Friday, 28 March 2008


AUTHOR: Peter Ho Davies


DATE READ: March 2008

NOTES: The story is set in the final month of WW2. There are three main threads to the story. Rotheram, a German refugee, assists British Intelligence by interviewing POWs, a young patriotic German soldier, Karsten, who surrenders in Northern France and Esther, the teenage daughter of a shepherd. All the threads come together in a small North Wales community.

At its heart is Esther, whose mother has died. She has few females to identify with or to be friends with and finds herself confused by the males that she comes into contact with. Rhys, a school friend, is attracted to her but she has rejected him and as a result he joined the army. She is attracted to Colin, a soldier based locally, but he only has a short term relationship in mind. She is intrigued by Karsten and becomes attracted to him.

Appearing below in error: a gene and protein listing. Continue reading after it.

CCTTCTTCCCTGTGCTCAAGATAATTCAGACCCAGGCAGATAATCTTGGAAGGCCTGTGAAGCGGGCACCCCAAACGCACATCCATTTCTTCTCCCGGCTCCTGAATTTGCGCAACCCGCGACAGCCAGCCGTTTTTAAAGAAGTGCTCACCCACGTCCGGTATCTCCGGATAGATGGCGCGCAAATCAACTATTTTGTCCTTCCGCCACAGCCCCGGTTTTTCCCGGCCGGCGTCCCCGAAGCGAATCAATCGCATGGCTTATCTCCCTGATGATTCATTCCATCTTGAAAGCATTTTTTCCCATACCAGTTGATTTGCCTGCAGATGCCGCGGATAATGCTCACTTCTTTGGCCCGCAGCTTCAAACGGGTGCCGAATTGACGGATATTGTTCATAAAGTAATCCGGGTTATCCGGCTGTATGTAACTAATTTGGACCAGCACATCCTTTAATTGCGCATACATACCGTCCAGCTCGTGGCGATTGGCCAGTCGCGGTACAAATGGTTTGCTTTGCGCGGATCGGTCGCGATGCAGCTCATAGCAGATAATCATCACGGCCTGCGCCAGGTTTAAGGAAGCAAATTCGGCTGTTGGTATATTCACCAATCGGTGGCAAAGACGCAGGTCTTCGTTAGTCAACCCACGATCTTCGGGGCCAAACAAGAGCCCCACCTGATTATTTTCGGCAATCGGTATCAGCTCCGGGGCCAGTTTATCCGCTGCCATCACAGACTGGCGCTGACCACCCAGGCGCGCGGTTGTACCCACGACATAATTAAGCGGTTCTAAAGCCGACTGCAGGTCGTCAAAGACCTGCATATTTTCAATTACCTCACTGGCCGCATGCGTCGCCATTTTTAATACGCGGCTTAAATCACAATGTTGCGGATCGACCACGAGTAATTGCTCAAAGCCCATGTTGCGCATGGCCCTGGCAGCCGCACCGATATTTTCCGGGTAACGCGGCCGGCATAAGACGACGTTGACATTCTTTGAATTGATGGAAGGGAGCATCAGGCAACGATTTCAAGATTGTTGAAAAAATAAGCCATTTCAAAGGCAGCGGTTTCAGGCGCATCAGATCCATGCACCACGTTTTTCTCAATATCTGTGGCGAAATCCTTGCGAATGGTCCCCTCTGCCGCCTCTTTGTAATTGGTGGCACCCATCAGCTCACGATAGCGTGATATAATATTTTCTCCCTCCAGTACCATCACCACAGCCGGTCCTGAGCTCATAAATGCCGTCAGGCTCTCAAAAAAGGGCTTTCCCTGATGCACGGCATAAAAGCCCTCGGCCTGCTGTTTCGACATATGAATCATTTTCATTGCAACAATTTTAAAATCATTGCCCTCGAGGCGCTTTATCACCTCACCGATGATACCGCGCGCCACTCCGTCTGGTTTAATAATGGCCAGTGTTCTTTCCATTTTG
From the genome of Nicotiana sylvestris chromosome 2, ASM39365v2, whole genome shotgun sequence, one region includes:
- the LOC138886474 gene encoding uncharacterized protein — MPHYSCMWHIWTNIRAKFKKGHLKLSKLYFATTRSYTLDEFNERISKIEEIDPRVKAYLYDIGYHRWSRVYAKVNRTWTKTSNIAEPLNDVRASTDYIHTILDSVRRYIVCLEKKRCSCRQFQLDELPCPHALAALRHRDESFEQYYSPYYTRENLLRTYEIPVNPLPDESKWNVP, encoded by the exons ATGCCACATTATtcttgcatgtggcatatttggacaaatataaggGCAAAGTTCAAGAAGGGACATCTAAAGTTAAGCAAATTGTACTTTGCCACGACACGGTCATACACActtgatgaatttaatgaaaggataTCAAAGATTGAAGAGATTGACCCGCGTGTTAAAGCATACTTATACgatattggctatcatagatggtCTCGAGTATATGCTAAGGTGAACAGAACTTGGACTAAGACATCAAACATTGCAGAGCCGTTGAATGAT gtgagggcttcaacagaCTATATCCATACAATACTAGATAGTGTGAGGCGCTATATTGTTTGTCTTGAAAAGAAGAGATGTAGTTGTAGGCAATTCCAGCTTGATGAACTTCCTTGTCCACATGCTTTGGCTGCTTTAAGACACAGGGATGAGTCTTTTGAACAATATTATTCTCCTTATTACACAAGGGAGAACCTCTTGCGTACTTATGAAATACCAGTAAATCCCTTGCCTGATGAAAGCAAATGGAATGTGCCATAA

The book is well researched and beautifully written and the story flows well. Many themes are explored – patriotism, nationalism, racism, identity – but none are laboured. Another recurring theme is the sense of belonging - “cynefin” – passed down through the maternal line of sheep.

The introduction of Rudolf Hess as a character worked well. He is portrayed as clever, cunning and manipulative.

As well as being very atmospheric The Welsh Girl is a riveting page-turning story.

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